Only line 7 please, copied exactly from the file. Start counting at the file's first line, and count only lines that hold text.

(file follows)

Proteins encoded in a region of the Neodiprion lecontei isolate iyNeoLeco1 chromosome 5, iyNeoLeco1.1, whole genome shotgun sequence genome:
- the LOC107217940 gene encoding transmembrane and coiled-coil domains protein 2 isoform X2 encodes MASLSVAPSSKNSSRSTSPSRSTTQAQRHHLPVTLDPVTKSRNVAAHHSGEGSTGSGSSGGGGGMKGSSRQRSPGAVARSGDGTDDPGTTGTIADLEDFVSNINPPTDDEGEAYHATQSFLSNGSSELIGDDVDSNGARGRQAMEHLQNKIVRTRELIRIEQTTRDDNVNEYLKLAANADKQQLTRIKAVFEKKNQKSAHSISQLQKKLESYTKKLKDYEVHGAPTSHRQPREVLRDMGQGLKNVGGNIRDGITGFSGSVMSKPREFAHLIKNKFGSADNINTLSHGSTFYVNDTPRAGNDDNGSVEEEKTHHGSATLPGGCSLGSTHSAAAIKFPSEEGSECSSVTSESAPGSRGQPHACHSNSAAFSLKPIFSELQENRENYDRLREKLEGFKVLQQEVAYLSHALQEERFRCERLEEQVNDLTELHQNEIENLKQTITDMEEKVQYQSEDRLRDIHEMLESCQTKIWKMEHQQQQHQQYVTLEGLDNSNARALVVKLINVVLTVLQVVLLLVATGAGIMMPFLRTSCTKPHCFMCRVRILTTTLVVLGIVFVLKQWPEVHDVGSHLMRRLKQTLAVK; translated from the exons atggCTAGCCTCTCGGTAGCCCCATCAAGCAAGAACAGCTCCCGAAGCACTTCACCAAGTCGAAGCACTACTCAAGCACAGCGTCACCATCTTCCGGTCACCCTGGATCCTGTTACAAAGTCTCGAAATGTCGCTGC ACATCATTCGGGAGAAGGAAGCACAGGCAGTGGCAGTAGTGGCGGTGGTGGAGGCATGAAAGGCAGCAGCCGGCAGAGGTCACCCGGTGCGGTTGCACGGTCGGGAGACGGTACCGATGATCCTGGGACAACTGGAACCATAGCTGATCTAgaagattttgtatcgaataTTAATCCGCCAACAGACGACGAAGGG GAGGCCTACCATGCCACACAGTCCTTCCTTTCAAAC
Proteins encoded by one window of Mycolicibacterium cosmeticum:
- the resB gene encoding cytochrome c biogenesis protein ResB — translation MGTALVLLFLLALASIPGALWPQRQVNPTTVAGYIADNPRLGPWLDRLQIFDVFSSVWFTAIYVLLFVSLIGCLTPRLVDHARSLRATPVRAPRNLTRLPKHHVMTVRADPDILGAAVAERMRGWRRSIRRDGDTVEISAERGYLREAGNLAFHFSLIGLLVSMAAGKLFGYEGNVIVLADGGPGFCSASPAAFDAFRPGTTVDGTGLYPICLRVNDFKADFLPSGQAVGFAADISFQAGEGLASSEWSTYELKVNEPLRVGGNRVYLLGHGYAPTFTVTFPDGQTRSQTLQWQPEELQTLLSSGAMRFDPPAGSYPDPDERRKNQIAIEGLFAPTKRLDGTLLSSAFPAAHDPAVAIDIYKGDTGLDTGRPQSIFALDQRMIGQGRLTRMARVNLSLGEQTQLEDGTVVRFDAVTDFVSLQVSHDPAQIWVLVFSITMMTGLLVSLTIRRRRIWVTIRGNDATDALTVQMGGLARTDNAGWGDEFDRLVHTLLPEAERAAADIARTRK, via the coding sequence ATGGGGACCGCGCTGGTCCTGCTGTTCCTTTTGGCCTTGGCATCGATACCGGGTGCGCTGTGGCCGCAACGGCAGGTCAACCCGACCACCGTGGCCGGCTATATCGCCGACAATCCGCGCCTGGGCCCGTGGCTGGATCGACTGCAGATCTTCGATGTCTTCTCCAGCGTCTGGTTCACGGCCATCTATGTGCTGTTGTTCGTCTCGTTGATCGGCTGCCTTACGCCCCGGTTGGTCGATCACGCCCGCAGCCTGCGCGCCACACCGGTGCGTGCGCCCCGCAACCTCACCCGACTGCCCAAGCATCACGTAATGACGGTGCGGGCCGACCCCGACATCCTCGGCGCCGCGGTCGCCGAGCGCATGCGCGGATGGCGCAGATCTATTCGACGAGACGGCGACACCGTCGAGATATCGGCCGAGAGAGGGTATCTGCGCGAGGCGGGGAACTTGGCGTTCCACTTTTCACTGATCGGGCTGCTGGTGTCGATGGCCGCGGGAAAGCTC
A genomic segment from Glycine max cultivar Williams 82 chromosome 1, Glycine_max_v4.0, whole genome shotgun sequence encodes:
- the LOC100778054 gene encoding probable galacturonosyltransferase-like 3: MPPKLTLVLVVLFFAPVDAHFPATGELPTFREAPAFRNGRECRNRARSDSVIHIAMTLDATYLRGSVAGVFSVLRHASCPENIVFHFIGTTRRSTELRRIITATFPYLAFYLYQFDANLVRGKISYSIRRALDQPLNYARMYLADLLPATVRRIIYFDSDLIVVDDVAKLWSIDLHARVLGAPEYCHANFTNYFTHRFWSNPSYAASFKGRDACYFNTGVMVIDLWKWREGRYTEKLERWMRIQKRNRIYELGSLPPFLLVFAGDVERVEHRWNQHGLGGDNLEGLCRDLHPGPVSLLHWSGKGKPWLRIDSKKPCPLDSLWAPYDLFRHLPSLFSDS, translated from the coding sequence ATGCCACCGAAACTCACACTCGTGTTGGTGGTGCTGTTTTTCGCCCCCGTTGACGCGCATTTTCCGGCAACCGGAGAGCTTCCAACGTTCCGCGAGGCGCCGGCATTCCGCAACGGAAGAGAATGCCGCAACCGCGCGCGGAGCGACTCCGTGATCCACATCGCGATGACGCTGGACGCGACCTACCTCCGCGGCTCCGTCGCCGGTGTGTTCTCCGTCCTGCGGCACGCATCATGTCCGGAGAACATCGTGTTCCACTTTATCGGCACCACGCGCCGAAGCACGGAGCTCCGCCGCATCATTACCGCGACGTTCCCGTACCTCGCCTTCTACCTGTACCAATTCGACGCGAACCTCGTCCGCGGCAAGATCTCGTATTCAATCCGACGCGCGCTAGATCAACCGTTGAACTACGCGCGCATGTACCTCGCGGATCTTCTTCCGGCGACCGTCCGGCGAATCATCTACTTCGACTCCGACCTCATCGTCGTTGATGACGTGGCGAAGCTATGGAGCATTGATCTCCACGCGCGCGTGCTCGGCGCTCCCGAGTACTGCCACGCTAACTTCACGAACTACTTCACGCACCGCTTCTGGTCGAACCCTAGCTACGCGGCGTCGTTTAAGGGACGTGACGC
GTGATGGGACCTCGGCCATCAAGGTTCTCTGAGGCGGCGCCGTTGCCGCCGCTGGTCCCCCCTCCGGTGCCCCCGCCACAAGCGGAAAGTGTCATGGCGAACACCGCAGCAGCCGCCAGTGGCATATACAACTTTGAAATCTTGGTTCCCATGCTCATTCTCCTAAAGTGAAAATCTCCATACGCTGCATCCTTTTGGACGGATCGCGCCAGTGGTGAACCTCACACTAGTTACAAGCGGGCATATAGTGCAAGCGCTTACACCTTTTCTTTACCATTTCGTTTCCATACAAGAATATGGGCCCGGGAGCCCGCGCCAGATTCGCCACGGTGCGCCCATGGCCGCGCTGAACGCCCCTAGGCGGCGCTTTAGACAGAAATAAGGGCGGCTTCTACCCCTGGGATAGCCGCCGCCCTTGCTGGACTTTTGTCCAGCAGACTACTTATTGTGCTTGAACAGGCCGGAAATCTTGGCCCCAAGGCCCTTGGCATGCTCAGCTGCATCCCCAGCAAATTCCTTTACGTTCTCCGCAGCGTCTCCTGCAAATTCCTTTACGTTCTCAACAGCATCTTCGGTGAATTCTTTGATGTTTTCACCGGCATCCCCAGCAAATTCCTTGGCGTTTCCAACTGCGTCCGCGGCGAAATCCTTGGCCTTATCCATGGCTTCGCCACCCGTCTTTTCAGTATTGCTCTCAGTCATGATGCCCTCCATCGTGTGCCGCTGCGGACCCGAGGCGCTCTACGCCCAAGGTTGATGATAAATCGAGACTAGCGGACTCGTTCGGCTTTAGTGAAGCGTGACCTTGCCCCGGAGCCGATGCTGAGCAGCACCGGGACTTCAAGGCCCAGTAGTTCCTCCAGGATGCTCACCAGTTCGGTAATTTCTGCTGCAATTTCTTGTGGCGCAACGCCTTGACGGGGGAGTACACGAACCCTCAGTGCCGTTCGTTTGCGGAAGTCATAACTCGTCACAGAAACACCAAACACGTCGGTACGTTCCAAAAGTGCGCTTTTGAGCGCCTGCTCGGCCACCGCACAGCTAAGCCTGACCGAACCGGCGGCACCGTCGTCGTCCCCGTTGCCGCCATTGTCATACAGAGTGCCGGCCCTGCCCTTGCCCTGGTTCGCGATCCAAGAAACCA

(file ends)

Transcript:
GTGATGGGACCTCGGCCATCAAGGTTCTCTGAGGCGGCGCCGTTGCCGCCGCTGGTCCCCCCTCCGGTGCCCCCGCCACAAGCGGAAAGTGTCATGGCGAACACCGCAGCAGCCGCCAGTGGCATATACAACTTTGAAATCTTGGTTCCCATGCTCATTCTCCTAAAGTGAAAATCTCCATACGCTGCATCCTTTTGGACGGATCGCGCCAGTGGTGAACCTCACACTAGTTACAAGCGGGCATATAGTGCAAGCGCTTACACCTTTTCTTTACCATTTCGTTTCCATACAAGAATATGGGCCCGGGAGCCCGCGCCAGATTCGCCACGGTGCGCCCATGGCCGCGCTGAACGCCCCTAGGCGGCGCTTTAGACAGAAATAAGGGCGGCTTCTACCCCTGGGATAGCCGCCGCCCTTGCTGGACTTTTGTCCAGCAGACTACTTATTGTGCTTGAACAGGCCGGAAATCTTGGCCCCAAGGCCCTTGGCATGCTCAGCTGCATCCCCAGCAAATTCCTTTACGTTCTCCGCAGCGTCTCCTGCAAATTCCTTTACGTTCTCAACAGCATCTTCGGTGAATTCTTTGATGTTTTCACCGGCATCCCCAGCAAATTCCTTGGCGTTTCCAACTGCGTCCGCGGCGAAATCCTTGGCCTTATCCATGGCTTCGCCACCCGTCTTTTCAGTATTGCTCTCAGTCATGATGCCCTCCATCGTGTGCCGCTGCGGACCCGAGGCGCTCTACGCCCAAGGTTGATGATAAATCGAGACTAGCGGACTCGTTCGGCTTTAGTGAAGCGTGACCTTGCCCCGGAGCCGATGCTGAGCAGCACCGGGACTTCAAGGCCCAGTAGTTCCTCCAGGATGCTCACCAGTTCGGTAATTTCTGCTGCAATTTCTTGTGGCGCAACGCCTTGACGGGGGAGTACACGAACCCTCAGTGCCGTTCGTTTGCGGAAGTCATAACTCGTCACAGAAACACCAAACACGTCGGTACGTTCCAAAAGTGCGCTTTTGAGCGCCTGCTCGGCCACCGCACAGCTAAGCCTGACCGAACCGGCGGCACCGTCGTCGTCCCCGTTGCCGCCATTGTCATACAGAGTGCCGGCCCTGCCCTTGCCCTGGTTCGCGATCCAAGAAACCA